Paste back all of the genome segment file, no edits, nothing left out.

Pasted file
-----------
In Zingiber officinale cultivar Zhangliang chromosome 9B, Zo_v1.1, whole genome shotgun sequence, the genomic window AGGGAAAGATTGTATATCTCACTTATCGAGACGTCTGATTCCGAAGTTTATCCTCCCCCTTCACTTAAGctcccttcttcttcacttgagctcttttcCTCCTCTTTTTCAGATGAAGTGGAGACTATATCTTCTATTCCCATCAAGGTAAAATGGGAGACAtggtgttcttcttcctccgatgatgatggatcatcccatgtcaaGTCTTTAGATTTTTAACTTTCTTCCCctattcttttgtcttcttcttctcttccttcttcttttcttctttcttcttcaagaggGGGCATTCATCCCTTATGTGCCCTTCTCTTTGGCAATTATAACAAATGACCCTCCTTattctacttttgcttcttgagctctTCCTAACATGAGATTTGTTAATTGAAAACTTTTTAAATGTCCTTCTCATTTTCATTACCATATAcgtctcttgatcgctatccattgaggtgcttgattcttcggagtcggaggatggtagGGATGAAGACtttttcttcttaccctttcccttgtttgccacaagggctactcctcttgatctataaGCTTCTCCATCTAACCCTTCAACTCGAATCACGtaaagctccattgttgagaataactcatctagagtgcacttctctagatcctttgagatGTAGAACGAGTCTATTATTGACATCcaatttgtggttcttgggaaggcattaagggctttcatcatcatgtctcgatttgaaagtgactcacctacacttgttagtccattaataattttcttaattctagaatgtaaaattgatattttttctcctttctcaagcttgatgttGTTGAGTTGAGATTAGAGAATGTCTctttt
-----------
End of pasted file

In Zingiber officinale cultivar Zhangliang chromosome 9B, Zo_v1.1, whole genome shotgun sequence, the genomic window AGGGAAAGATTGTATATCTCACTTATCGAGACGTCTGATTCCGAAGTTTATCCTCCCCCTTCACTTAAGctcccttcttcttcacttgagctcttttcCTCCTCTTTTTCAGATGAAGTGGAGACTATATCTTCTATTCCCATCAAGGTAAAATGGGAGACAtggtgttcttcttcctccgatgatgatggatcatcccatgtcaaGTCTTTAGATTTTTAACTTTCTTCCCctattcttttgtcttcttcttctcttccttcttcttttcttctttcttcttcaagaggGGGCATTCATCCCTTATGTGCCCTTCTCTTTGGCAATTATAACAAATGACCCTCCTTattctacttttgcttcttgagctctTCCTAACATGAGATTTGTTAATTGAAAACTTTTTAAATGTCCTTCTCATTTTCATTACCATATAcgtctcttgatcgctatccattgaggtgcttgattcttcggagtcggaggatggtagGGATGAAGACtttttcttcttaccctttcccttgtttgccacaagggctactcctcttgatctataaGCTTCTCCATCTAACCCTTCAACTCGAATCACGtaaagctccattgttgagaataactcatctagagtgcacttctctagatcctttgagatGTAGAACGAGTCTATTATTGACATCcaatttgtggttcttgggaaggcattaagggctttcatcatcatgtctcgatttgaaagtgactcacctacacttgttagtccattaataattttcttaattctagaatgtaaaattgatattttttctcctttctcaagcttgatgttGTTGAGTTGAGATTAGAGAATGTCTctttt